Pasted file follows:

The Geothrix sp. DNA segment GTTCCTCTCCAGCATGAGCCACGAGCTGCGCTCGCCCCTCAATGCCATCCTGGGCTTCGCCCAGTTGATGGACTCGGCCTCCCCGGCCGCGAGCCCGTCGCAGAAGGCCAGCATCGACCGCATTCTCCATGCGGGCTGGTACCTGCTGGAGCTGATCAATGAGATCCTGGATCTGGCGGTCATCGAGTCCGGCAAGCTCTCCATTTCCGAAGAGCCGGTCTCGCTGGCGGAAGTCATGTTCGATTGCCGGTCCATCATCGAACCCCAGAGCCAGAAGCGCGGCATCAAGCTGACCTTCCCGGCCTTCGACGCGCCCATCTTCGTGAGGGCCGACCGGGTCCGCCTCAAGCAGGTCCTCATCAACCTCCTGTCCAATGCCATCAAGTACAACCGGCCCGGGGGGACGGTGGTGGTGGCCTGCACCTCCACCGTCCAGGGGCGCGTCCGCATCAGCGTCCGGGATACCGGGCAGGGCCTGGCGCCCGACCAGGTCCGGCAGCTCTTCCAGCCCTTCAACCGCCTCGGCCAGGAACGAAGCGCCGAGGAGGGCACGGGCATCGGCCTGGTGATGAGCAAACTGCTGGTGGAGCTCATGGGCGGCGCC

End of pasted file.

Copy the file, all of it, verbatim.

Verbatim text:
The Geothrix sp. DNA segment GTTCCTCTCCAGCATGAGCCACGAGCTGCGCTCGCCCCTCAATGCCATCCTGGGCTTCGCCCAGTTGATGGACTCGGCCTCCCCGGCCGCGAGCCCGTCGCAGAAGGCCAGCATCGACCGCATTCTCCATGCGGGCTGGTACCTGCTGGAGCTGATCAATGAGATCCTGGATCTGGCGGTCATCGAGTCCGGCAAGCTCTCCATTTCCGAAGAGCCGGTCTCGCTGGCGGAAGTCATGTTCGATTGCCGGTCCATCATCGAACCCCAGAGCCAGAAGCGCGGCATCAAGCTGACCTTCCCGGCCTTCGACGCGCCCATCTTCGTGAGGGCCGACCGGGTCCGCCTCAAGCAGGTCCTCATCAACCTCCTGTCCAATGCCATCAAGTACAACCGGCCCGGGGGGACGGTGGTGGTGGCCTGCACCTCCACCGTCCAGGGGCGCGTCCGCATCAGCGTCCGGGATACCGGGCAGGGCCTGGCGCCCGACCAGGTCCGGCAGCTCTTCCAGCCCTTCAACCGCCTCGGCCAGGAACGAAGCGCCGAGGAGGGCACGGGCATCGGCCTGGTGATGAGCAAACTGCTGGTGGAGCTCATGGGCGGCGCC